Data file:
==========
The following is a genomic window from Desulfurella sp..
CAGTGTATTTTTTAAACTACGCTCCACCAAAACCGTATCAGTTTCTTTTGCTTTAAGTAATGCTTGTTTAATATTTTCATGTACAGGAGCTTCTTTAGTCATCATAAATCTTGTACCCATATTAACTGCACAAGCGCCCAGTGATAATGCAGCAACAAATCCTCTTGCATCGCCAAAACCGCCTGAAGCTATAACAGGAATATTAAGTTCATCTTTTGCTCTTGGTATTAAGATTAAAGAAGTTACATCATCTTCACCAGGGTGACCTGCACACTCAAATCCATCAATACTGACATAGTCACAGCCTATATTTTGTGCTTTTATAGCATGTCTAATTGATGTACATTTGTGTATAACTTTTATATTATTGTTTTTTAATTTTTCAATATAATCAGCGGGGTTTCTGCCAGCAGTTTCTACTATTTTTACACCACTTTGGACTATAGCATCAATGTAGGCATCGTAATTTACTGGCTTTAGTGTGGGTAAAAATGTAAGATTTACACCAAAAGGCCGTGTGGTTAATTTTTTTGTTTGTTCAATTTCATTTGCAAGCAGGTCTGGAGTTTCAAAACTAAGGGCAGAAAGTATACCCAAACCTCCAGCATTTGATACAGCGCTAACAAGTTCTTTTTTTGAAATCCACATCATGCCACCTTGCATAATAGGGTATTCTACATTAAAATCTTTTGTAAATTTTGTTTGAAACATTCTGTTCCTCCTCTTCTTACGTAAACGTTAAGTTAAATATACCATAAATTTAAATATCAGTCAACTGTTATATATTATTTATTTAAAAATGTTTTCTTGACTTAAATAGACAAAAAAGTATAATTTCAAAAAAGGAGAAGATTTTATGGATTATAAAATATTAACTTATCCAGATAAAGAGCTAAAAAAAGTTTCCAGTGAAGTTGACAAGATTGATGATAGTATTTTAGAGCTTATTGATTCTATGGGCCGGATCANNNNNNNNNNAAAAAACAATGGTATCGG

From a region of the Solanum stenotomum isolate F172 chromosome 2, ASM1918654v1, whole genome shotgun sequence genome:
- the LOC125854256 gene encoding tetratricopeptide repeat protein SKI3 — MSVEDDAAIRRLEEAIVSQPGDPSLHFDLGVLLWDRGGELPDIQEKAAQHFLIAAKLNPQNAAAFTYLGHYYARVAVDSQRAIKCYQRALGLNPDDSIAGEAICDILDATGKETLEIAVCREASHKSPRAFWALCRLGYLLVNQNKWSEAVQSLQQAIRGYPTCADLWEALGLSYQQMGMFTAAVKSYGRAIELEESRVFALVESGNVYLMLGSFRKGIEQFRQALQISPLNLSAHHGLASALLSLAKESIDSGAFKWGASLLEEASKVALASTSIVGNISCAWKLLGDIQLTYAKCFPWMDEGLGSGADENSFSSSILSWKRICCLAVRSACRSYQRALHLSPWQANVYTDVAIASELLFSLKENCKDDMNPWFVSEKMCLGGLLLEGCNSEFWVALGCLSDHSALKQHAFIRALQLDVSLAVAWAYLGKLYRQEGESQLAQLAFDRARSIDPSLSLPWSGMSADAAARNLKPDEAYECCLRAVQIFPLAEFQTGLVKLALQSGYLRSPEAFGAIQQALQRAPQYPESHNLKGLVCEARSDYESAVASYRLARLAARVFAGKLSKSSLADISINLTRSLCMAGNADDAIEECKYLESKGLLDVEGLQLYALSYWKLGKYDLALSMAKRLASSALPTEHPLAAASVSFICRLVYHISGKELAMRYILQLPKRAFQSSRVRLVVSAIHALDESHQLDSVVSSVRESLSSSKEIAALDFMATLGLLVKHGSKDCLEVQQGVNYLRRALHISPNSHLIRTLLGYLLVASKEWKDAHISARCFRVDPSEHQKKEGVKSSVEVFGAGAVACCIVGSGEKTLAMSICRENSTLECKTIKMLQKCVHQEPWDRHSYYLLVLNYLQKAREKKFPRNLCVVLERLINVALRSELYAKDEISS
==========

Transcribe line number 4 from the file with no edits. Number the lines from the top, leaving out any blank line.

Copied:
- the LOC125854256 gene encoding tetratricopeptide repeat protein SKI3 — MSVEDDAAIRRLEEAIVSQPGDPSLHFDLGVLLWDRGGELPDIQEKAAQHFLIAAKLNPQNAAAFTYLGHYYARVAVDSQRAIKCYQRALGLNPDDSIAGEAICDILDATGKETLEIAVCREASHKSPRAFWALCRLGYLLVNQNKWSEAVQSLQQAIRGYPTCADLWEALGLSYQQMGMFTAAVKSYGRAIELEESRVFALVESGNVYLMLGSFRKGIEQFRQALQISPLNLSAHHGLASALLSLAKESIDSGAFKWGASLLEEASKVALASTSIVGNISCAWKLLGDIQLTYAKCFPWMDEGLGSGADENSFSSSILSWKRICCLAVRSACRSYQRALHLSPWQANVYTDVAIASELLFSLKENCKDDMNPWFVSEKMCLGGLLLEGCNSEFWVALGCLSDHSALKQHAFIRALQLDVSLAVAWAYLGKLYRQEGESQLAQLAFDRARSIDPSLSLPWSGMSADAAARNLKPDEAYECCLRAVQIFPLAEFQTGLVKLALQSGYLRSPEAFGAIQQALQRAPQYPESHNLKGLVCEARSDYESAVASYRLARLAARVFAGKLSKSSLADISINLTRSLCMAGNADDAIEECKYLESKGLLDVEGLQLYALSYWKLGKYDLALSMAKRLASSALPTEHPLAAASVSFICRLVYHISGKELAMRYILQLPKRAFQSSRVRLVVSAIHALDESHQLDSVVSSVRESLSSSKEIAALDFMATLGLLVKHGSKDCLEVQQGVNYLRRALHISPNSHLIRTLLGYLLVASKEWKDAHISARCFRVDPSEHQKKEGVKSSVEVFGAGAVACCIVGSGEKTLAMSICRENSTLECKTIKMLQKCVHQEPWDRHSYYLLVLNYLQKAREKKFPRNLCVVLERLINVALRSELYAKDEISS